But on a positive note, we are increasing the local output. I would say we are probably distributing in total, 10,000 packs a month right now. We are reaching approximately 10,000 girls and women a month. But even though we are increasing our output, it is really just a drop in the ocean.. It’s nothing, compared to what is needed.
"...there is so much stigma and taboo surrounding menstruation in general in the world..."
What are the main challenges that you are facing with Safepad?
The problem is still that many of the girls don’t have access to the product even though we have a solution. It is not a problem for us to deliver. We can make two million pads a month if that was needed. But the problem is that the girls do not have the means to buy the products themselves. So, there is a funding gap between the demand and supply.
And that is of course something that we had to look into. How can we ensure that we don’t leave any women or girls behind? Because if they don’t get education, they are not going to get a job. Hence, they will not be able to buy the product. If they get education, they are more likely or in a better place to get a job, earn their own money, have their own income, andbe able to buy products for themselves and their daughters. Essentially, if they get an education, they will have the income-generating activity that will enable them to handle their own menstruation. I’m not trying to pretend that Safepad solves all girl/woman issues. But it’s at least part of the solution in some countries where girls actually miss out of school, or maybe even drop out, because they simply get too far behind when starting their menstruation.
So lack of funding and attention is currently the main challenge that you are facing. What are tools to face them?
Yes. I would say, the biggest concern is lack of funding, which is combined with lack of attention. This is simply not prioritized… I’m about to say that girls are not prioritized. But that might be taking it a little too far. But, between us, I can say that that is the feeling we are getting when talking to decision-makers within countries. Because they simply do not prioritise these products. And the product alone is not enough; we also need information and education. We go to countries or communities or schools where girls don’t even know what menstruation is, and they don’t have anybody to ask about it.
Thus, we have also developed a booklet called My First Period. When we go to a project, we normally hand out a few of these booklets. And we often see it is the teachers or the headmasters that take the booklets themselves instead of giving them to the students, because they themselves lack the information. They actually seek the information they don’t have, and they don’t know where to find it. Often when girls ask their mothers or teachers, they don’t get adequate answers or enough information, or any information at all. This is problematic. We still don’t really talk about it. And there is still too much stigma surrounding menstruation. There are barriers to be disrupted here and we really need to work hard to make this a natural thing, which it is. But to many it is not, and I think the only way to normalize it is by talking about it. By spreading information, by educating more people – not only the girls, also the boys. The women, the men, everybody should recognize that menstruation is very natural and none of us would be here if it weren’t be for menstruators. We must live with it and talk about it, and make sure that menstruators get information and access to products.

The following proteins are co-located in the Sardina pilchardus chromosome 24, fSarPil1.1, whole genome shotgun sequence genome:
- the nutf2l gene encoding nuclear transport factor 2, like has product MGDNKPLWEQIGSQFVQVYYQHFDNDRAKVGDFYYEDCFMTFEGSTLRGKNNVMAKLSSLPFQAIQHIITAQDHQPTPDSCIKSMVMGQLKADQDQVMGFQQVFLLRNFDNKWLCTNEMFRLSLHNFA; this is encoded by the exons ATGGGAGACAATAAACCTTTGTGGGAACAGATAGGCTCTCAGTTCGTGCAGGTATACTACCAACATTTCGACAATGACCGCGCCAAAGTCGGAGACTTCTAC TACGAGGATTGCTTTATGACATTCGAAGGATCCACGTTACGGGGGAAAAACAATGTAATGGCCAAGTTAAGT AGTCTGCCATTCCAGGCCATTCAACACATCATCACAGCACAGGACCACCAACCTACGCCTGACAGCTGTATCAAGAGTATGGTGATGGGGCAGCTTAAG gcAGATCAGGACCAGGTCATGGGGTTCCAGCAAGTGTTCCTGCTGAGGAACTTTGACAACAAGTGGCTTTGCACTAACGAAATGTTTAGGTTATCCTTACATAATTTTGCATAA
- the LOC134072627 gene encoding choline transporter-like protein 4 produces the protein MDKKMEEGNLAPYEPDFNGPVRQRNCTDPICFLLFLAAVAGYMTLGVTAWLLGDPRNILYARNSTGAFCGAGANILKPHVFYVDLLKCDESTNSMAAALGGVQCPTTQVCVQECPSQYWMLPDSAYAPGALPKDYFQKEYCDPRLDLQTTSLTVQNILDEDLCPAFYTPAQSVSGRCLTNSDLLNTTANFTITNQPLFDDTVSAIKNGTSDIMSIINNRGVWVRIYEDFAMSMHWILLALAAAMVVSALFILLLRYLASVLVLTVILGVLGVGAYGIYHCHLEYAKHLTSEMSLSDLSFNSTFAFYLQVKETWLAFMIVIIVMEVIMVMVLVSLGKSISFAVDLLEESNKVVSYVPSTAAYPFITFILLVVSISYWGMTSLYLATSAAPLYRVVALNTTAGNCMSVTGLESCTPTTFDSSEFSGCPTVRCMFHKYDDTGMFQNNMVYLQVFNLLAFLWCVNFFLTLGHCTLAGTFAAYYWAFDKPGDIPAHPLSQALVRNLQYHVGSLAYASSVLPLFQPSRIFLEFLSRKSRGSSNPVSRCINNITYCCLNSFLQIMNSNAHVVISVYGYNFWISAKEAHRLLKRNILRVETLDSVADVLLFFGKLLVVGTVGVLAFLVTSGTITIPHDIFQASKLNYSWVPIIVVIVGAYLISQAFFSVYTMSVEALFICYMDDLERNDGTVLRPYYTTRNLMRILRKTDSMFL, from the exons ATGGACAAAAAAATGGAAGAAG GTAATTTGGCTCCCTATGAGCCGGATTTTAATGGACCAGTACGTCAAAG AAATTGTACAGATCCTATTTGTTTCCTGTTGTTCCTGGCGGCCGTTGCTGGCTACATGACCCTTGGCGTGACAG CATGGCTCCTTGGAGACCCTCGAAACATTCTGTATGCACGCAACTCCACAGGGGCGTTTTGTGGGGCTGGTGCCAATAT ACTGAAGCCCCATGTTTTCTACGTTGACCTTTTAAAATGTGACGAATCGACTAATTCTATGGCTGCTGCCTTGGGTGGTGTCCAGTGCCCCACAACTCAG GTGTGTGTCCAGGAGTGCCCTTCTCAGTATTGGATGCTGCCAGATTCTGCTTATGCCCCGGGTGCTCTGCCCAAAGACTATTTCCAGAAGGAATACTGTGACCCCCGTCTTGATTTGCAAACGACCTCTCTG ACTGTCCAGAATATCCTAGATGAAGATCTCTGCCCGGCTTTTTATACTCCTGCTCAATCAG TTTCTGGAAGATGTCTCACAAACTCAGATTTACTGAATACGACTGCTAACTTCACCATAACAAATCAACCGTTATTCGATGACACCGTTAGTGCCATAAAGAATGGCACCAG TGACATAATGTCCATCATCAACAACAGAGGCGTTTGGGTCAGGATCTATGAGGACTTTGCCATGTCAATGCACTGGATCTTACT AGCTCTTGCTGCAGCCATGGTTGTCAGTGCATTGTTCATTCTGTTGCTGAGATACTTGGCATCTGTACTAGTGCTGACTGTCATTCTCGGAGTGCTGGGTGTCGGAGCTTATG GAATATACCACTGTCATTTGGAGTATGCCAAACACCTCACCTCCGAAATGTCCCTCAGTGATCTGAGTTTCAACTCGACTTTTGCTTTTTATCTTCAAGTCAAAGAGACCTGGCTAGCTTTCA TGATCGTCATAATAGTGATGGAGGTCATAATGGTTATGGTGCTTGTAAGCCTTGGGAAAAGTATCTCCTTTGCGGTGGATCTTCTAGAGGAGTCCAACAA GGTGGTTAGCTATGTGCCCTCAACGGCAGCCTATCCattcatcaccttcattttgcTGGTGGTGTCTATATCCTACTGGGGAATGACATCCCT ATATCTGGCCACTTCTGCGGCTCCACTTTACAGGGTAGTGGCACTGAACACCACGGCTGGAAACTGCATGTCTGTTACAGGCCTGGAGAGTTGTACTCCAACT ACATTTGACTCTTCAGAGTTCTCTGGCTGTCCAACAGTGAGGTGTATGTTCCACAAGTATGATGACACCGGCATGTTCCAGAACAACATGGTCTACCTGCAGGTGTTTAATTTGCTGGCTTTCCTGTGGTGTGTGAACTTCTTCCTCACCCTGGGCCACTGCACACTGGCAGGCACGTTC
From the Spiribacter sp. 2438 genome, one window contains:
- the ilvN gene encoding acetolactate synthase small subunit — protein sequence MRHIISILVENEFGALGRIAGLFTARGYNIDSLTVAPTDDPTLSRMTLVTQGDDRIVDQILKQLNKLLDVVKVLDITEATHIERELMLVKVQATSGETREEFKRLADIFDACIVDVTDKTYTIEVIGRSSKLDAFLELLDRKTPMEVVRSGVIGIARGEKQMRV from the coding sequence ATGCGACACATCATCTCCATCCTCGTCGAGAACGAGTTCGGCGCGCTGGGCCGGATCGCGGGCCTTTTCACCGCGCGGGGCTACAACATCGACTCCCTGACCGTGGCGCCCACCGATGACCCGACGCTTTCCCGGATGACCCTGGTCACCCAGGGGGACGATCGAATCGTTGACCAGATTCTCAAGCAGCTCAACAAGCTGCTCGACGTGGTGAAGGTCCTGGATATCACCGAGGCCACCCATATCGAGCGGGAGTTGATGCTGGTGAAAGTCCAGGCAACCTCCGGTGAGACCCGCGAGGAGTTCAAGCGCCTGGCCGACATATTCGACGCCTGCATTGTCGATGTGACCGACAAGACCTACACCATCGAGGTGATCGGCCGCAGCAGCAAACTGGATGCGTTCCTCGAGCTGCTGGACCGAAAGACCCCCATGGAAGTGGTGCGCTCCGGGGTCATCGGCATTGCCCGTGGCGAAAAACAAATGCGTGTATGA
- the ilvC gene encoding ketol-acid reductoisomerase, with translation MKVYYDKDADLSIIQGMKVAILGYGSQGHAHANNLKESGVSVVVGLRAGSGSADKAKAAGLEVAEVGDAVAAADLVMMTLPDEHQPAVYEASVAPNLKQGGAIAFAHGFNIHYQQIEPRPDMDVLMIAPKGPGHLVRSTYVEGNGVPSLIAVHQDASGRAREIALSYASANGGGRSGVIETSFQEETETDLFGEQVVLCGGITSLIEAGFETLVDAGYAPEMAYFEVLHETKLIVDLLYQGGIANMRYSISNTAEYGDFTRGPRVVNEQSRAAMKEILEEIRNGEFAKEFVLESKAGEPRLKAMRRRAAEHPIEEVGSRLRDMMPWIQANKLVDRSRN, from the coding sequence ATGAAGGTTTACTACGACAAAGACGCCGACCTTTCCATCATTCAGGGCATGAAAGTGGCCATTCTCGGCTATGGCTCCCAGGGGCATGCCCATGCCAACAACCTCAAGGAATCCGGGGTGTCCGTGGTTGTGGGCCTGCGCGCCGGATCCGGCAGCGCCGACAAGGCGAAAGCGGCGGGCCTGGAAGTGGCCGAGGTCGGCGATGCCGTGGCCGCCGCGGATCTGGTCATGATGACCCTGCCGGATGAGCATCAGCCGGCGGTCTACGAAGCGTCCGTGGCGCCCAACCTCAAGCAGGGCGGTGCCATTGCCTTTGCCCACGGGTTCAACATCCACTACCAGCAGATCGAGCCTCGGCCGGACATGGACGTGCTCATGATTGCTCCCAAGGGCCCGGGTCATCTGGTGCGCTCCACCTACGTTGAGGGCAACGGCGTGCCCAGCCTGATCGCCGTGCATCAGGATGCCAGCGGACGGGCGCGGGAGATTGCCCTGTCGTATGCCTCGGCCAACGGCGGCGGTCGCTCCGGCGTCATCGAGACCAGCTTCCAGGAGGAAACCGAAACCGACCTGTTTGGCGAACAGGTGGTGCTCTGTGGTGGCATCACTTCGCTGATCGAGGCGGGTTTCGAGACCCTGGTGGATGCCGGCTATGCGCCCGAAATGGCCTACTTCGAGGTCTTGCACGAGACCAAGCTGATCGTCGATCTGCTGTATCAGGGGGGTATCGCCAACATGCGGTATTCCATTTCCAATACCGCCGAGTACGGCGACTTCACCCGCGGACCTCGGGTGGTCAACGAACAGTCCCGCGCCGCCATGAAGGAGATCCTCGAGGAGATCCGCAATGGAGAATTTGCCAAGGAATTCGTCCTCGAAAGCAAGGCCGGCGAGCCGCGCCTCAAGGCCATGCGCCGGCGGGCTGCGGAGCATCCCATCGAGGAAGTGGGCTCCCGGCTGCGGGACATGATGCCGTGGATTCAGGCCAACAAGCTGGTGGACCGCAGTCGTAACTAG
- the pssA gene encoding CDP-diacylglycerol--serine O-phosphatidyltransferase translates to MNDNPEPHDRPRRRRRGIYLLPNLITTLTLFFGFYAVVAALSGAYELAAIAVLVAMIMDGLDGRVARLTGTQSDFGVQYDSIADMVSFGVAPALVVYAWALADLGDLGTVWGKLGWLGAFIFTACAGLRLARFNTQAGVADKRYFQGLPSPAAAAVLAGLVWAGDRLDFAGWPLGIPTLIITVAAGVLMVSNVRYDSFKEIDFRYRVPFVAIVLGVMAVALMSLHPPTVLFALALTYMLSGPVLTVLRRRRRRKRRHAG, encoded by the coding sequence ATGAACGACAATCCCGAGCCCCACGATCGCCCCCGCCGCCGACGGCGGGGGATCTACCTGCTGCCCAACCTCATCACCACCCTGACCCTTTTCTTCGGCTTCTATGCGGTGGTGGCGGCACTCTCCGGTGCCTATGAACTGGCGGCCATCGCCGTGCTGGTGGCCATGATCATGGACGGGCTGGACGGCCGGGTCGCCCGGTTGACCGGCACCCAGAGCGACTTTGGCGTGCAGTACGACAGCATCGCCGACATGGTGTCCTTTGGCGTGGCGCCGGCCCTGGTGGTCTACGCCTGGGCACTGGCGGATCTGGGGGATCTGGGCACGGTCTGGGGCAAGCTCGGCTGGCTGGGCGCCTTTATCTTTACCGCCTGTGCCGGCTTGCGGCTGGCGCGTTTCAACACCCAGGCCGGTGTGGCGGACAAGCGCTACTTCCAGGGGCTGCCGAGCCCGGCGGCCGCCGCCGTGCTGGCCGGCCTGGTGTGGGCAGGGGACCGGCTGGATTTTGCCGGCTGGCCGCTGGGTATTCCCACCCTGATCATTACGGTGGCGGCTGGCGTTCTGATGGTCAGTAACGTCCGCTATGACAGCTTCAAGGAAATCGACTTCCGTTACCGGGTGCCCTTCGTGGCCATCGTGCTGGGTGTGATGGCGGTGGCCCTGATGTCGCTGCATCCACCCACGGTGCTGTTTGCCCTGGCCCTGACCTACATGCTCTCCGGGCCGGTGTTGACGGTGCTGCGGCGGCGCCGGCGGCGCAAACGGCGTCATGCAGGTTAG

What we have also investigated, because there is a lack of funding, a lack of attention, is reaching out to others. Which is why I’m reaching out to you at Stories to Action, for example. You can help us to place this higher up on the agenda. We need politicians, decision-makers, to recognize that this is something important – Important not only to girls and women, but to development in general. Now, in 2021, I don’t think we can justify leaving any woman or girl behind. We need to get everybody on board.
Just one last question. What do you think about countries having new policies regarding menstrual products for all?
I think it is fantastic. I was talking to my teenage boy. He is not very shy about it, maybe because this is something we have been talking about over the years when developing Safepad. But even in a Danish school setting, pads are locked into a special locker in a special room and if the girl does not have the product she gets her period, she has to ask the teacher to leave the room, go to a special locker, get it unlocked… and we were only talking about having free access. There is nothing to lock or hide away, nothing to be embarrassed about. And setting up a mechanism like this, makes it something unnatural. Converts it into something that is forbidden. We need to change that – as part of normalizing menstruation.
For more information on Real Relief and Safe Pad, check out: www.realreliefway.com
About the author: Lara Paulus, originating from the Netherlands, is currently residing in Glasgow, UK. She volunteered in multiple settings to assist in long term sustainability of aid programs. In 2018, she finished her Master of Science in Global Health at Maastricht University, the Netherlands. After her Master’s, she devoted her career to working with asylum seekers and refugees. She worked for a Dutch refugee organization and completed an internship with the International Rescue Committee in Los Angeles. She is now assisting in research, and supports asylum seekers in Glasgow.